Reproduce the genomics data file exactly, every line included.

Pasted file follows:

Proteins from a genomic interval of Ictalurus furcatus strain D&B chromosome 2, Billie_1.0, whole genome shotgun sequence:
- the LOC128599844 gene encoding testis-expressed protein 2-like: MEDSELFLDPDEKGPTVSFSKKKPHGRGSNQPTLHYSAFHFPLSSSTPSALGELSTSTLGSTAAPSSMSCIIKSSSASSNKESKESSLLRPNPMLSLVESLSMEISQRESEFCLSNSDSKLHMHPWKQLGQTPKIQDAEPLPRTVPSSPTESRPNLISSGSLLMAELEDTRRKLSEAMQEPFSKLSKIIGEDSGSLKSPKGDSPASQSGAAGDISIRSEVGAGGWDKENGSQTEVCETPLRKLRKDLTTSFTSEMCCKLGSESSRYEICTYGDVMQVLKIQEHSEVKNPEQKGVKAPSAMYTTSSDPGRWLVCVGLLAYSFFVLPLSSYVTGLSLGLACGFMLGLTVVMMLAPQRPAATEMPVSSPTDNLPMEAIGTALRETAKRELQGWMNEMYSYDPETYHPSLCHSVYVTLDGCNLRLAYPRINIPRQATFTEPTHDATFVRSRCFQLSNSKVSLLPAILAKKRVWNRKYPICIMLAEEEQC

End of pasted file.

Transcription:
Proteins from a genomic interval of Ictalurus furcatus strain D&B chromosome 2, Billie_1.0, whole genome shotgun sequence:
- the LOC128599844 gene encoding testis-expressed protein 2-like: MEDSELFLDPDEKGPTVSFSKKKPHGRGSNQPTLHYSAFHFPLSSSTPSALGELSTSTLGSTAAPSSMSCIIKSSSASSNKESKESSLLRPNPMLSLVESLSMEISQRESEFCLSNSDSKLHMHPWKQLGQTPKIQDAEPLPRTVPSSPTESRPNLISSGSLLMAELEDTRRKLSEAMQEPFSKLSKIIGEDSGSLKSPKGDSPASQSGAAGDISIRSEVGAGGWDKENGSQTEVCETPLRKLRKDLTTSFTSEMCCKLGSESSRYEICTYGDVMQVLKIQEHSEVKNPEQKGVKAPSAMYTTSSDPGRWLVCVGLLAYSFFVLPLSSYVTGLSLGLACGFMLGLTVVMMLAPQRPAATEMPVSSPTDNLPMEAIGTALRETAKRELQGWMNEMYSYDPETYHPSLCHSVYVTLDGCNLRLAYPRINIPRQATFTEPTHDATFVRSRCFQLSNSKVSLLPAILAKKRVWNRKYPICIMLAEEEQC